Important Bird Areas

A Spring Bird Count at Hanging Rock

North Carolina has 96 Important Bird Areas across the state that support wildlife in very special ways while offering a recreational playground for birds and people alike. In this special blog series, each of Audubon North Carolina’s 10 chapters will take a walk through their IBAs to give readers a glimpse of what can be enjoyed in our own backyards.

Please welcome guest-blogger and member of the Forsyth Audubon Society, Philip Dickinson.

“Not far from the urban landscape of the Triad cities, there is another North Carolina to be discovered. Hanging Rock State Park offers sheer cliffs and peaks of bare rock, quiet forests and cascading waterfalls, and views of the piedmont plateau that stretch for miles.” NC Birding Trail

Stokes County’s Hanging Rock State Park is one the most popular parks in the North Carolina system. It offers beautiful waterfalls, a lake for swimming, miles of hiking trails, a large campground and magnificent views of the Piedmont and Pilot Mountain from the heights of Moore’s Knob and Hanging Rock.

And, most importantly, it is a great place to see birds during spring migration!

Hanging Rock by Phil Dickinson

Peregrine Falcons used to nest on the cliff below Moore’s Knob, which was the primary reason for Hanging Rock to be proposed as an IBA. Alas, the male peregrine lost its mate and failed to return. But Audubon Society of Forsyth County has maintained its adoption of the park under the IBA program.

As part of the chapter’s commitment to the Hanging Rock IBA, members inventory the park’s bird activity with Christmas and spring bird counts. Our latest count was held on May 7.

Skies were overcast at the start of the day. In fact, the upper areas of the park were socked in with near-zero visibility. But within hours, we were basking in warm sun under a cloudless sky. Rapid changes in cloud cover and temperatures are nothing new at this park, and we were not deterred.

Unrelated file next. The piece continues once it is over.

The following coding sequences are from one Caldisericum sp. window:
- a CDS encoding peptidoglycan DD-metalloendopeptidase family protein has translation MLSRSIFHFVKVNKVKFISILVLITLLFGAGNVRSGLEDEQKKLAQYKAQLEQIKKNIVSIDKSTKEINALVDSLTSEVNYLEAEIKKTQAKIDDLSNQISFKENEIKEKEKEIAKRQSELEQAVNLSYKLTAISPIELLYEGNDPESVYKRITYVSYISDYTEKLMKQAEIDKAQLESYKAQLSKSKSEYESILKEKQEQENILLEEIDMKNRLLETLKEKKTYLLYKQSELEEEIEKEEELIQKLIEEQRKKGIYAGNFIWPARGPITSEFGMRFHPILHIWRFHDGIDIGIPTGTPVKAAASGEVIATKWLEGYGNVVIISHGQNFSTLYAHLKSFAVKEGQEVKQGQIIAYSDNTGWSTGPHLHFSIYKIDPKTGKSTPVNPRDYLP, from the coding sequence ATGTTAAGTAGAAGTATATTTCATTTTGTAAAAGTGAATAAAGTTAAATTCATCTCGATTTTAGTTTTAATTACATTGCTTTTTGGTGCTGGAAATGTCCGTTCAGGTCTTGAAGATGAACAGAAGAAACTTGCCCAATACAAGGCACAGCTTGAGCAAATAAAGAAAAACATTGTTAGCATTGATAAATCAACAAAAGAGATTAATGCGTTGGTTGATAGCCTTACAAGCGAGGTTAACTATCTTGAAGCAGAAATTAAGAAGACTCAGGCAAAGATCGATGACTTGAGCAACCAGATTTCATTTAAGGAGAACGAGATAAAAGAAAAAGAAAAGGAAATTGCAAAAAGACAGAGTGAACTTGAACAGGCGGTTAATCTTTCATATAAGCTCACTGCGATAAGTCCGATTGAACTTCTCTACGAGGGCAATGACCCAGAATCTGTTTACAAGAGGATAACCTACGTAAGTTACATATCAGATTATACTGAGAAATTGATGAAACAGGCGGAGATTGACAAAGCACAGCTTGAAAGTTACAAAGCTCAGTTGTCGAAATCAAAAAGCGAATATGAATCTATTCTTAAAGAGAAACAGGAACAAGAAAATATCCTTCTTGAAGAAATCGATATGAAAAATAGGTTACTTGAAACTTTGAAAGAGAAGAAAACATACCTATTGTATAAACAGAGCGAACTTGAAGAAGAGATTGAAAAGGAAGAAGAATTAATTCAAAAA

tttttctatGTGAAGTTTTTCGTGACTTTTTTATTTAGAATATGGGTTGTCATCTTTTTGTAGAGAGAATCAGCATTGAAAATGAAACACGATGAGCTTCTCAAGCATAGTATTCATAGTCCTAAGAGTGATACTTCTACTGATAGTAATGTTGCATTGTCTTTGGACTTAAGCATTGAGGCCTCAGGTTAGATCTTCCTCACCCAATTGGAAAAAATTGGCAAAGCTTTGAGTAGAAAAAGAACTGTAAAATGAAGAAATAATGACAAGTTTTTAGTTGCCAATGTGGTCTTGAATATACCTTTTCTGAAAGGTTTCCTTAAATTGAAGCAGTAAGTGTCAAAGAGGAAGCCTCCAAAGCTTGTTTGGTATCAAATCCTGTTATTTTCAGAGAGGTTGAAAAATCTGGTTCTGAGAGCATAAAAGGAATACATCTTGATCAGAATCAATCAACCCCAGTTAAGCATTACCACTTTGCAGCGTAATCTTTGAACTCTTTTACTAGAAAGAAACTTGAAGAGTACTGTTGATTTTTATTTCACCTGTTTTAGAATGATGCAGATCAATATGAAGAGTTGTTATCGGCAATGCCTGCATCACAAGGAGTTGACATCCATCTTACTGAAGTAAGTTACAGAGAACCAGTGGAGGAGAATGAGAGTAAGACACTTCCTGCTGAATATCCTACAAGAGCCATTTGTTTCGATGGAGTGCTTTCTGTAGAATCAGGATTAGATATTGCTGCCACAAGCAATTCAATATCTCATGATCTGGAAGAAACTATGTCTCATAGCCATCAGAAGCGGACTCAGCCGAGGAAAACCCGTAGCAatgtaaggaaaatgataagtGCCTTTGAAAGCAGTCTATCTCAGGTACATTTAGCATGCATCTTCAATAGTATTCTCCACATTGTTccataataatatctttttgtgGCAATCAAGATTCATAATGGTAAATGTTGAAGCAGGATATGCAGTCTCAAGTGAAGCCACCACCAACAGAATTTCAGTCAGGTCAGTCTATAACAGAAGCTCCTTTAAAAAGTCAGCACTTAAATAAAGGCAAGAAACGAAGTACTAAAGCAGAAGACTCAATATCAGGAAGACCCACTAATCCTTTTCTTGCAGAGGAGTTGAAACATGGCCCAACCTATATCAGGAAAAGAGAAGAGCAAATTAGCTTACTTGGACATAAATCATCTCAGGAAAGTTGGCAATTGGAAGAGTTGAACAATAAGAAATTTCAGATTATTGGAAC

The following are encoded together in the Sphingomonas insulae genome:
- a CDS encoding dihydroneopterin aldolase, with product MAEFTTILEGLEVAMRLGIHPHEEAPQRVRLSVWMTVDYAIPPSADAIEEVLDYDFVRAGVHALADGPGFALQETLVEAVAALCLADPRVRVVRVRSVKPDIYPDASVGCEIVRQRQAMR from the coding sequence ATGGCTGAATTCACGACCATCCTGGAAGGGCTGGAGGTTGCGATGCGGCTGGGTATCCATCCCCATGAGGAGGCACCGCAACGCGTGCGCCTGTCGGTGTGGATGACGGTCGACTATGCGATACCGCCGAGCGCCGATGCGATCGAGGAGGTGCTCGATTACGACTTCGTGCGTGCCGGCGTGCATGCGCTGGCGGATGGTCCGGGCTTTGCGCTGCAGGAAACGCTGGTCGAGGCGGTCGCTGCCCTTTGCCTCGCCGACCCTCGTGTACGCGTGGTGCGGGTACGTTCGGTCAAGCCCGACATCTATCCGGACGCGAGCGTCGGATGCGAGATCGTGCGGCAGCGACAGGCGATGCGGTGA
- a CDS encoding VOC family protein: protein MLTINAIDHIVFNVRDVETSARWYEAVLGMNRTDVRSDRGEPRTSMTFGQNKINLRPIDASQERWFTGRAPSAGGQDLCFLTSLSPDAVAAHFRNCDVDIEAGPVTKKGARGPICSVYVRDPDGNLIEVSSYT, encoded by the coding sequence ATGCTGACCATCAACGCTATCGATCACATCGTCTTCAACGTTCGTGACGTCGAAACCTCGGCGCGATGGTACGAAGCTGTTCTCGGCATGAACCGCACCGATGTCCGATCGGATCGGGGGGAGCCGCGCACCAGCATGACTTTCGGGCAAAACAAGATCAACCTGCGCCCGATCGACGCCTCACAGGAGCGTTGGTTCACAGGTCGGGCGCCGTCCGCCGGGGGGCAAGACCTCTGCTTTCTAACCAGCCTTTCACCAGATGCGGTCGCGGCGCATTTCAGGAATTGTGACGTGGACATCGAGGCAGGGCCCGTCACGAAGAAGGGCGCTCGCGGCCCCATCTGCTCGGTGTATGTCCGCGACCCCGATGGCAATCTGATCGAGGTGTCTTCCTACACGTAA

I am pleased to report the warblers weren’t deterred either. With spring arriving a few days late this year, the Ovenbirds, American Redstarts, Northern Parulas, Black-throated Blues and Black-throated Greens were numerous. Prothonotary, Prairie and Louisiana Waterthrush were singing too.

In 2012 and 2013, we found Swainson’s Warbler among the rhododendrons along Indian Creek, but we weren’t able to find one this year.

Last year, the park added the River Bluffs Trail. Constructed by volunteers from the Friends of Sauratown Mountains, the trail loops through bottomland woods along the beautiful Dan River. Here, we added Orchard Oriole to the park species list and observed other birds, like Pileated Woodpecker, Wood Thrush and Scarlet Tanager.

The overall tally by 13 observers along six routes was 74 species and 711 birds. Both were record numbers for the count!

View from Moore's Knob by Phil Dickinson.

Hanging Rock State Park is part of the North Carolina Birding Trail.

Participants: Jean Aldridge, Mary Franklin Blackburn, Jean Chamberlain, Carol Cunningham, Phil Dickinson, Kerry Eckhardt, Kendall Harden, Craig McCleary, Chris Menten, Ron Morris, Wayne Petel, Meline Price, Chuck Thompson

Philip Dickinson serves as a board member, website manager, IBA coordinator and Pilot Mountain Hawk Watch compiler, and is also a past president of Forsyth Audubon. He has co-authored the Bird's Eye View column in the Winston-Salem Journal with Ron Morris. In 2008, Philip was named Audubon North Carolina Volunteer of the Year.

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